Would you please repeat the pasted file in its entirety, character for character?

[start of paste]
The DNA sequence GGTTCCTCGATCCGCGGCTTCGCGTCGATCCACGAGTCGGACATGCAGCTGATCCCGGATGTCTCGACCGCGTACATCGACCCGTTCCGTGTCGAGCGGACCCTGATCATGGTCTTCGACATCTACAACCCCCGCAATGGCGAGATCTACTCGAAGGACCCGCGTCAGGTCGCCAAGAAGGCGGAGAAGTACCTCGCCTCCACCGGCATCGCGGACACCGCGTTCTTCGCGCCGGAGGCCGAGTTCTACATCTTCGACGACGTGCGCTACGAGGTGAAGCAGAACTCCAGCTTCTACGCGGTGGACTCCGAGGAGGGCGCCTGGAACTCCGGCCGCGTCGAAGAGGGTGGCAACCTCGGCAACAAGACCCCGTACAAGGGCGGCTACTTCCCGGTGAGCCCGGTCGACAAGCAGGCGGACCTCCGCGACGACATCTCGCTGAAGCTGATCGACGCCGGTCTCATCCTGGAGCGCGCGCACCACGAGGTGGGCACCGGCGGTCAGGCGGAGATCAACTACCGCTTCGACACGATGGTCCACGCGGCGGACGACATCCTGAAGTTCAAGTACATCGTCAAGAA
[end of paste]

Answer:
The DNA sequence GGTTCCTCGATCCGCGGCTTCGCGTCGATCCACGAGTCGGACATGCAGCTGATCCCGGATGTCTCGACCGCGTACATCGACCCGTTCCGTGTCGAGCGGACCCTGATCATGGTCTTCGACATCTACAACCCCCGCAATGGCGAGATCTACTCGAAGGACCCGCGTCAGGTCGCCAAGAAGGCGGAGAAGTACCTCGCCTCCACCGGCATCGCGGACACCGCGTTCTTCGCGCCGGAGGCCGAGTTCTACATCTTCGACGACGTGCGCTACGAGGTGAAGCAGAACTCCAGCTTCTACGCGGTGGACTCCGAGGAGGGCGCCTGGAACTCCGGCCGCGTCGAAGAGGGTGGCAACCTCGGCAACAAGACCCCGTACAAGGGCGGCTACTTCCCGGTGAGCCCGGTCGACAAGCAGGCGGACCTCCGCGACGACATCTCGCTGAAGCTGATCGACGCCGGTCTCATCCTGGAGCGCGCGCACCACGAGGTGGGCACCGGCGGTCAGGCGGAGATCAACTACCGCTTCGACACGATGGTCCACGCGGCGGACGACATCCTGAAGTTCAAGTACATCGTCAAGAA